I spoke to actress Bessie Carter about her character in JB Priestley’s The Roundabout, running at London’s Park Theatre until 24 September 2016, how the show has been received so far and her famous parents.
Thank you so much for talking to me, today, I really appreciate it. When you first read the script what was your initial reaction?
Why hasn’t this been done before? I read it a couple of times and fell in love with it because it has everything you could possibly want in a play, a bit of politics, a bit of humour and a bit of sentiment. It’s quick moving, quite fast paced, witty and sharp. I really liked it.
Did you have any thoughts on how you wanted to play your character? Or did you find that this came about while you were rehearsing?
Well, when I read it I thought I have to play this part because I could see a lot of myself in Pamela, only child, both 22 years old. I thought as opposed to having to reach out and find the character, this was the opposite way around. Hugh, the Director was great at helping me to bring out more in the character of Pamela.
How have the audience reacted so far?
The response has been fantastic, people seem to really enjoy it, everybody seems to be leaving the theatre with a smile on their face. I have never done a comedy before so it’s a big change for me, and when it came to the previews I thought, oh, you have to wait for the laugh, this was something I hadn’t considered before. Because the reactions have been so great, word of mouth seems to be working, we’re getting fuller and fuller houses every night.
How do you feel that the space lends itself to the piece?
We’re setting it inside a conservatory, the space is very intimate so it feels as if we are in one room, it works brilliantly.
I can’t not mention your parents (Imelda Staunton and Jim Carter), because Gypsy was one of my highlights of last year and I am a fan of Downton Abbey, too. Have they influenced your career choice, or do you think you would have taken this path, anyway?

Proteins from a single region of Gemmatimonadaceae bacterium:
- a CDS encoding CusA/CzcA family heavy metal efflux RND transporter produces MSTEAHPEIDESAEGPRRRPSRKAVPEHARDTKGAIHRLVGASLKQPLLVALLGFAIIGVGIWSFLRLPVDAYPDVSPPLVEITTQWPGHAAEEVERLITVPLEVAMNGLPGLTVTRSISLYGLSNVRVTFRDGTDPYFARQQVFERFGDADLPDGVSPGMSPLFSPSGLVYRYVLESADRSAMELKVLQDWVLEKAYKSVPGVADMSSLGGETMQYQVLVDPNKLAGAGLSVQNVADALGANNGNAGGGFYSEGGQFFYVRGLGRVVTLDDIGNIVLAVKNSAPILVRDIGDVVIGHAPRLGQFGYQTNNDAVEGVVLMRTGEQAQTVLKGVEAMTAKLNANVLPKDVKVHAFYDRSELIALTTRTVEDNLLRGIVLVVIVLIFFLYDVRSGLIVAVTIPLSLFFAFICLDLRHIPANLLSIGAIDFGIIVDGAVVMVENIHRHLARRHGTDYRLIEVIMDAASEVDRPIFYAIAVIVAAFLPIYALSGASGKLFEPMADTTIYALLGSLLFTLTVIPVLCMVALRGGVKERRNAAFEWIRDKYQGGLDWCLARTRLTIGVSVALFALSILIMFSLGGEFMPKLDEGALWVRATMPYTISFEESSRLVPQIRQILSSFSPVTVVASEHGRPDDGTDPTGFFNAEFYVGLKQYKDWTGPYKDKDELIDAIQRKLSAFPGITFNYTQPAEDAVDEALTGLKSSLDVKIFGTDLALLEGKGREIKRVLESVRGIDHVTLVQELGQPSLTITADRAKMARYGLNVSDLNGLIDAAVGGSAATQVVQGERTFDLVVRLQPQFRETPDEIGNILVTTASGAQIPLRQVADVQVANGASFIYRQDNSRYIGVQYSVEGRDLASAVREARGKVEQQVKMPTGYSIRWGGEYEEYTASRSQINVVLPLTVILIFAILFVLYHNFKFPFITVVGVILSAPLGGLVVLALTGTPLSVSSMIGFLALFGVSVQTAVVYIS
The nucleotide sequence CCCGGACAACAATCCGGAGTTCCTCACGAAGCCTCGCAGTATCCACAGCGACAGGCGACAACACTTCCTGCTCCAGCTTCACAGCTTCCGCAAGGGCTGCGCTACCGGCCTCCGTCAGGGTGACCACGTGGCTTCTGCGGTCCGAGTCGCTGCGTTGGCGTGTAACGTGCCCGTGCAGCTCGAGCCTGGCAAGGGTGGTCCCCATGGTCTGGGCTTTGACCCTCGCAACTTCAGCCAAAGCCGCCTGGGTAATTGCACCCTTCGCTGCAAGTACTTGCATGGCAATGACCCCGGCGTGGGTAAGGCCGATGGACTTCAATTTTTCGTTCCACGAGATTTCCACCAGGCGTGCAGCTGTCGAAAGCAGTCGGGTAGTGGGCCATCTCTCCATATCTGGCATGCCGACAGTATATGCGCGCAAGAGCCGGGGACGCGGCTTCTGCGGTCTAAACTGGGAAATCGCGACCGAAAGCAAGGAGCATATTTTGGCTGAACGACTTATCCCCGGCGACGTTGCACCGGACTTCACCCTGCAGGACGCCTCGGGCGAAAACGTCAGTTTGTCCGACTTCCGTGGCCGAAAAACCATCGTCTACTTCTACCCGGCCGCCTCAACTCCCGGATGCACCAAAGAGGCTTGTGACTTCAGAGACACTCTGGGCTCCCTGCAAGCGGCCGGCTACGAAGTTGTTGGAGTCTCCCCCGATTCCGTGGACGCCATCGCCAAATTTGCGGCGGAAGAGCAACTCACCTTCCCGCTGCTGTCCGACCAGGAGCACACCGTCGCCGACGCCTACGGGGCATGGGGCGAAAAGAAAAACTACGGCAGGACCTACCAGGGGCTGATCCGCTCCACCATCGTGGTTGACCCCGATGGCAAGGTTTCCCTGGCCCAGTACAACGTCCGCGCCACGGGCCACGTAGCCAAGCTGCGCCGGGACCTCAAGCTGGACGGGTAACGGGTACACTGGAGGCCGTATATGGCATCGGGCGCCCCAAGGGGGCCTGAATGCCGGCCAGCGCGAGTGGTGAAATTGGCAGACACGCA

I think acting, for me was always going to happen, there was never anything else that I was going to do. They never pushed me or told me not to do it, they were just happy that I was finding my feet and doing what I wanted to do. When I was in school I was always in the plays and there was just no question about it. When I got into Guildhall School of Acting they couldn’t believe it, then I got this job and they are absolutely behind me all the way. They support me like any other parents, really.
What have been your main highlights from stage school?
At Guildhall in third year I tended to play character parts like the mad lady or the old lady and that was really fun. I loved playing Lady MacBeth in second year, that is a character that I would love to play again in the future. At stage school you have licence to do what you love to do every day and you’re with other people who love doing it as well.
What is your advice to anybody who would like to go into acting?
It’s not easy, although I know it’s easy for me to say, but a lot of it is luck. If you can’t imagine yourself doing anything else then you have to go for it and commit and work hard.
So, finally, what would you say to encourage people to buy a ticket to see the production?
It’s never been done before so you won’t have any expectation from it and you can take away what you want from it. It’s an entertaining night at the theatre, you’re not paying West End prices and because it’s an intimate space you’re guaranteed to be able to see it all. It’s very moving and I hope you’ll enjoy it.
As a quick aside, is King Lear at The Old Vic next for you after this?
Yes, I am outside The Old Vic right now, I’m rehearsing King Lear during the day at the moment, that opens in October.
I’d like to thank Bessie for interrupting her rehearsal for King Lear at the Old Vic to chat to me, it was a real pleasure to chat to her.